top of page

NOW I finally feel like I'm in London

So yesterday, as anyone who follows our blogs can attest, was kind of an odd day. A day in which we were here in body, but exhausted in mind and spirit from the grueling overnight flight and our individual physical issues.

So basically, everything we did in London was in the same area (roughly) as our hotel. The closest we got to iconic London yesterday was shopping a bit on Oxford Street.

Then this morning we got up and visited three of the many famous London markets – Petticoat Lane, Brick Lane and Old Spitalfields. Very interesting – especially Old Spitalfields, where Pete had to gently remove me from the lovely scarves, ruanas and assorted lovelies made from yak fur, cashmere and other soft and beautiful yarns. The food was amazing, too – we (sadly) weren't hungry, so we passed up steamed dumplings, Ethiopian food, fresh donuts, Italian pastry, and many other delicacies.

Note to self: next time, arrive at Old Spitalfields Market hungry.

Fascinating as they were, those markets honestly could have been in almost any European city. We have seen ones very like them in Rome, Barcelona, Athens …

So it made me wonder – where was the iconic London?

Map of general area of our walk

We were exhausted, so we napped before our sojourn to find the London of the tourist, the London of the picture postcards, the London of my dreams – the London we'd seen many times before, and that I seemingly couldn't rest until we found again.

We started our second half of the day journey by traveling by London Underground to Embankment, a stop on the Thames River. We crossed the river on the Waterloo Bridge, and then wandered around the south bank and the semi-permanent festival that exists there.

We passed the Coca-Cola London Eye (remembering when it was the British Airways London Eye), the Tate Modern Art Museum, and a bundle of other touristy things, on our way to Westminster and the Houses of Parliament and Big Ben. It was crowded with lots of visitors – we have the misfortune to be visiting during the summer bank holiday (Monday) which effectively feels like Fourth of July weekends back in the States. Eventually, we got to the Westminster Bridge, crossed that with a million of our new friends, and walked past the scaffolding enclosing Parliament and Big Ben, both apparently being refurbished.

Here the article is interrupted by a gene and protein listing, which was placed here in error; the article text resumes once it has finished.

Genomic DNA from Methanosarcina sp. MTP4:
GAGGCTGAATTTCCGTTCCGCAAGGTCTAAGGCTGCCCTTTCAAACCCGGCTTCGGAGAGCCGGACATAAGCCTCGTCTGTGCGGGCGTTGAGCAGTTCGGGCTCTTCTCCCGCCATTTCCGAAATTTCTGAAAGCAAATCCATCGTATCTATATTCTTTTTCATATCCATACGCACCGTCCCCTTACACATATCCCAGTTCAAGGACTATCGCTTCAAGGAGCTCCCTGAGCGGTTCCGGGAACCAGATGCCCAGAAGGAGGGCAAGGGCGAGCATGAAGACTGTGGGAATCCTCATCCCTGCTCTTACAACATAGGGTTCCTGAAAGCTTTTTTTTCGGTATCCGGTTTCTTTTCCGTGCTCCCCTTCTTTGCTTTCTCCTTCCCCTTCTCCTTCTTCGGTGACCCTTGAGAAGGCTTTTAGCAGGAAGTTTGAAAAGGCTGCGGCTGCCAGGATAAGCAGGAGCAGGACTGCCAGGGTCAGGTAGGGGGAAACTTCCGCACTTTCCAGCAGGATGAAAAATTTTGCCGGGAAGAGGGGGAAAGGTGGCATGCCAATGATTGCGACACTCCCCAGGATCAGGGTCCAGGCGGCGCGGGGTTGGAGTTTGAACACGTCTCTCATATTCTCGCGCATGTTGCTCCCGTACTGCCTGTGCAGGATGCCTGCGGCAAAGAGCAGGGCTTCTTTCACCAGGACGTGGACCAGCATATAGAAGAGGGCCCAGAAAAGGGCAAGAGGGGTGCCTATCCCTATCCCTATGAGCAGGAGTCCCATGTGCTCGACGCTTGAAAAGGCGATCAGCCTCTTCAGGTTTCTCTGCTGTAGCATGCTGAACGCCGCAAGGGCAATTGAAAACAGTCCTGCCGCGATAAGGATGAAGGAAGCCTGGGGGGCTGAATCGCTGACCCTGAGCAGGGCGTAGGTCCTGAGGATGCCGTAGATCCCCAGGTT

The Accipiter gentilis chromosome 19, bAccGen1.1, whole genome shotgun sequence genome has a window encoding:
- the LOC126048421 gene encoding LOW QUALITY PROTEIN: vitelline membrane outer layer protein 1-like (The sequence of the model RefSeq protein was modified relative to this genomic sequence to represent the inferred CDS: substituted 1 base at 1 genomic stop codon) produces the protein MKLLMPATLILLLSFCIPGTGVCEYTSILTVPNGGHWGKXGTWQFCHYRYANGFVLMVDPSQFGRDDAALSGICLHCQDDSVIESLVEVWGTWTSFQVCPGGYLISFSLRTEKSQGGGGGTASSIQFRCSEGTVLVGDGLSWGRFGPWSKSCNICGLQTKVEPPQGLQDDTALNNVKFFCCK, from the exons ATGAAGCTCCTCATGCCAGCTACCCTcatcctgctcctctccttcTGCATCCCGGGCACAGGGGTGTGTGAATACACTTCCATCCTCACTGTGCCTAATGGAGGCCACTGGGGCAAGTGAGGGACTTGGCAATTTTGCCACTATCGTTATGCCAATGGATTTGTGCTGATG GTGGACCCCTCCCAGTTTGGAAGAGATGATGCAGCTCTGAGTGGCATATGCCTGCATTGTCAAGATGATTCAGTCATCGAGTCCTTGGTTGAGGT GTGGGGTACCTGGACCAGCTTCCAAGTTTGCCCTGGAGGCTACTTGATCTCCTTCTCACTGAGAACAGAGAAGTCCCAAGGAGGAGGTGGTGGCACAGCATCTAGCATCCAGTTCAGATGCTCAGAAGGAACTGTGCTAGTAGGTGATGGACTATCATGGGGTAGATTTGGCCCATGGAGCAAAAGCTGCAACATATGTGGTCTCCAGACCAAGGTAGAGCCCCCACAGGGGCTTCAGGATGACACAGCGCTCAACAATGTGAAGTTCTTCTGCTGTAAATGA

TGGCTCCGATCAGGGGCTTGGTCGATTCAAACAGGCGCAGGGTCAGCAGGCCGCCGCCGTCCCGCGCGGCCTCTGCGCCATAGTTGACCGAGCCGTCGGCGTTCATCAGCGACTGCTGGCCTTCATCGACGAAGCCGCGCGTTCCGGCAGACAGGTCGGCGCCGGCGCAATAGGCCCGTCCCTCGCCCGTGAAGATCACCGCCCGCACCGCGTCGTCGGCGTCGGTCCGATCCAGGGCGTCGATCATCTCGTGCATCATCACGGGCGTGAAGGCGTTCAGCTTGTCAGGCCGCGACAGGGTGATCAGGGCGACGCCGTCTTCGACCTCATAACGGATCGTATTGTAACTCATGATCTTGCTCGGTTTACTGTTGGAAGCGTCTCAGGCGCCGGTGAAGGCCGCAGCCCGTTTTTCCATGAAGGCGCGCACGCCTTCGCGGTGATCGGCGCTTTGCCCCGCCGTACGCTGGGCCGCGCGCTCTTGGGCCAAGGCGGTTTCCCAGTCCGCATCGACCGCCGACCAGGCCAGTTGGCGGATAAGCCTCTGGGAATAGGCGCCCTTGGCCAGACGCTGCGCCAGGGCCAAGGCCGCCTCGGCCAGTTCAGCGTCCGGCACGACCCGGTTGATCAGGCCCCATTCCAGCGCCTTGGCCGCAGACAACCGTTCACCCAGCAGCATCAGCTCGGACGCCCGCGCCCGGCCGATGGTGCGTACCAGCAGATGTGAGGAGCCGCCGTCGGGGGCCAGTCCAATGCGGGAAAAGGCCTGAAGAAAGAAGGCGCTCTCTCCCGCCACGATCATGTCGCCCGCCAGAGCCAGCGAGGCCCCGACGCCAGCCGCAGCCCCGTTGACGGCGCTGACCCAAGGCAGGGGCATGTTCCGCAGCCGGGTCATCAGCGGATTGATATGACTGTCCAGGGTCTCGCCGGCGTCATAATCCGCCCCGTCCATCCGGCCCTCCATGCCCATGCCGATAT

We stopped there to take a picture of ourselves by a classic London phone booth –we've taken this same picture every time we've been in London, we think. Classic.

We were headed towards Horse Guards and St. James Park, and decided to walk through the park and enjoy the beautiful day. At the end of the park was our next objective – Buckingham Palace and the golden Queen Victoria Memorial. We walked around there for a bit remembering two years ago this month when we had a memorable tour inside the beautiful palace.

Then we had to decide which direction to head. At stake was walking through another park – Green Park – to Piccadilly, or down The Mall toward Trafalgar Square. Since our journey later in the week will certainly draw us to Piccadilly, we decided to brave the long walk to Trafalgar. Once there, we decided to head toward Tottenham Court Road, which is somewhat close to our hotel.

We walked from the National Portrait Gallery, a part of the quadrangle around Nelson's Column in Trafalgar Square, north on Charing Cross Road – iconic in it's own right, but notably famous for booksellers of all sorts (Pete put the kibbosh on too much book browsing and any book buying), and through part of the famous “West End” theater district, stopping to eat at – of all things – a “genuine” New York pizza place (it was delicious). Eventually we wound up at Tottenham Court Road, and so “home” to our hotel, collapsing into our tiny room – we had walked 24,901 steps and 10.73 miles according to my iWatch. What a day!

However, we did see “the” London – some of the parts that make it such a favorite of ours, and certainly parts that are unlike anyplace else in the world.

Stay tuned for more wanderings in and about!

bottom of page